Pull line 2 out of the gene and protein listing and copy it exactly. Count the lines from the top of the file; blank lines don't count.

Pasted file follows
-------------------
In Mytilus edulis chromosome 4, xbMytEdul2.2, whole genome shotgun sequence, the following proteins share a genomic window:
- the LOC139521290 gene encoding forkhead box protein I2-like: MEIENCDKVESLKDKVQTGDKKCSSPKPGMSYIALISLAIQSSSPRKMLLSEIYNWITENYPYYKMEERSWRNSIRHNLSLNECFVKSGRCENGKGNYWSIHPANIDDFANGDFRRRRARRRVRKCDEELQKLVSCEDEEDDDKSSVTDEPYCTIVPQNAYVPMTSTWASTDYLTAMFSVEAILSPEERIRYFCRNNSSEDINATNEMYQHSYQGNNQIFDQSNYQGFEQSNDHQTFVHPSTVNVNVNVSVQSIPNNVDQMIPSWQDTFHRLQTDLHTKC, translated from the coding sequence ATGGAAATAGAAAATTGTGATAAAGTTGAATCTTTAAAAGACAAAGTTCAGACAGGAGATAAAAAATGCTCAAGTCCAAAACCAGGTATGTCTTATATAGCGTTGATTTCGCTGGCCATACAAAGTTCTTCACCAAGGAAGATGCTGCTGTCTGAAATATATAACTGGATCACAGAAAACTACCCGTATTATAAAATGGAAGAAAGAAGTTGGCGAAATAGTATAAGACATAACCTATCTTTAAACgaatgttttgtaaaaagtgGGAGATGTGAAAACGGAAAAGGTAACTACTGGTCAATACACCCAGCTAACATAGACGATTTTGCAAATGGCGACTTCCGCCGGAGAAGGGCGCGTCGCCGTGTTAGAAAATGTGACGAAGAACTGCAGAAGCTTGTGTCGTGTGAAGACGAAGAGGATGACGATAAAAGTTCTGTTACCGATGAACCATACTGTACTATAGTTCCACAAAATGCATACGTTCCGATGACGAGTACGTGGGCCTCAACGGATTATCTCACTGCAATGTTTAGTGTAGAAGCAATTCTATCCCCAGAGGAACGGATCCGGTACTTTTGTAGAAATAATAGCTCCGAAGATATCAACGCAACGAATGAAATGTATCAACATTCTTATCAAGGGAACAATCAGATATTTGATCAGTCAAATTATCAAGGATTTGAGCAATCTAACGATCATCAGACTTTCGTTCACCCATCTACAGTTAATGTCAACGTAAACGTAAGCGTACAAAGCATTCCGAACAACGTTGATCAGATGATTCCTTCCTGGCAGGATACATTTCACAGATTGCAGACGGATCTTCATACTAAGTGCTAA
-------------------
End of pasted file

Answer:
- the LOC139521290 gene encoding forkhead box protein I2-like: MEIENCDKVESLKDKVQTGDKKCSSPKPGMSYIALISLAIQSSSPRKMLLSEIYNWITENYPYYKMEERSWRNSIRHNLSLNECFVKSGRCENGKGNYWSIHPANIDDFANGDFRRRRARRRVRKCDEELQKLVSCEDEEDDDKSSVTDEPYCTIVPQNAYVPMTSTWASTDYLTAMFSVEAILSPEERIRYFCRNNSSEDINATNEMYQHSYQGNNQIFDQSNYQGFEQSNDHQTFVHPSTVNVNVNVSVQSIPNNVDQMIPSWQDTFHRLQTDLHTKC, translated from the coding sequence ATGGAAATAGAAAATTGTGATAAAGTTGAATCTTTAAAAGACAAAGTTCAGACAGGAGATAAAAAATGCTCAAGTCCAAAACCAGGTATGTCTTATATAGCGTTGATTTCGCTGGCCATACAAAGTTCTTCACCAAGGAAGATGCTGCTGTCTGAAATATATAACTGGATCACAGAAAACTACCCGTATTATAAAATGGAAGAAAGAAGTTGGCGAAATAGTATAAGACATAACCTATCTTTAAACgaatgttttgtaaaaagtgGGAGATGTGAAAACGGAAAAGGTAACTACTGGTCAATACACCCAGCTAACATAGACGATTTTGCAAATGGCGACTTCCGCCGGAGAAGGGCGCGTCGCCGTGTTAGAAAATGTGACGAAGAACTGCAGAAGCTTGTGTCGTGTGAAGACGAAGAGGATGACGATAAAAGTTCTGTTACCGATGAACCATACTGTACTATAGTTCCACAAAATGCATACGTTCCGATGACGAGTACGTGGGCCTCAACGGATTATCTCACTGCAATGTTTAGTGTAGAAGCAATTCTATCCCCAGAGGAACGGATCCGGTACTTTTGTAGAAATAATAGCTCCGAAGATATCAACGCAACGAATGAAATGTATCAACATTCTTATCAAGGGAACAATCAGATATTTGATCAGTCAAATTATCAAGGATTTGAGCAATCTAACGATCATCAGACTTTCGTTCACCCATCTACAGTTAATGTCAACGTAAACGTAAGCGTACAAAGCATTCCGAACAACGTTGATCAGATGATTCCTTCCTGGCAGGATACATTTCACAGATTGCAGACGGATCTTCATACTAAGTGCTAA